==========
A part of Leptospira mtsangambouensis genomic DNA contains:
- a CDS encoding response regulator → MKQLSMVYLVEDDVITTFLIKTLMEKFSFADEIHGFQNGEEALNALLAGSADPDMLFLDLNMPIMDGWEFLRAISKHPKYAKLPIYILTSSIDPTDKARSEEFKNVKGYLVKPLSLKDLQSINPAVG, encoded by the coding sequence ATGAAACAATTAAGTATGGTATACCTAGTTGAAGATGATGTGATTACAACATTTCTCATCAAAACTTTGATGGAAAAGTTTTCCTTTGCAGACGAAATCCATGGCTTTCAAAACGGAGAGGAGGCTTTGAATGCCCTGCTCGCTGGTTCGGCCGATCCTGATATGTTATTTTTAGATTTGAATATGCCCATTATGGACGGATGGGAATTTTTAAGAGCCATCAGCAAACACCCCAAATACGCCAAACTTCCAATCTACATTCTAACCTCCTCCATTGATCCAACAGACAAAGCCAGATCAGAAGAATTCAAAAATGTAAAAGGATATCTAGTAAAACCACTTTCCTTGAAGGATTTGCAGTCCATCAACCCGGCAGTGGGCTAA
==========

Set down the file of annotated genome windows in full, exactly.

A part of Leptospira mtsangambouensis genomic DNA contains:
- a CDS encoding response regulator → MKQLSMVYLVEDDVITTFLIKTLMEKFSFADEIHGFQNGEEALNALLAGSADPDMLFLDLNMPIMDGWEFLRAISKHPKYAKLPIYILTSSIDPTDKARSEEFKNVKGYLVKPLSLKDLQSINPAVG, encoded by the coding sequence ATGAAACAATTAAGTATGGTATACCTAGTTGAAGATGATGTGATTACAACATTTCTCATCAAAACTTTGATGGAAAAGTTTTCCTTTGCAGACGAAATCCATGGCTTTCAAAACGGAGAGGAGGCTTTGAATGCCCTGCTCGCTGGTTCGGCCGATCCTGATATGTTATTTTTAGATTTGAATATGCCCATTATGGACGGATGGGAATTTTTAAGAGCCATCAGCAAACACCCCAAATACGCCAAACTTCCAATCTACATTCTAACCTCCTCCATTGATCCAACAGACAAAGCCAGATCAGAAGAATTCAAAAATGTAAAAGGATATCTAGTAAAACCACTTTCCTTGAAGGATTTGCAGTCCATCAACCCGGCAGTGGGCTAA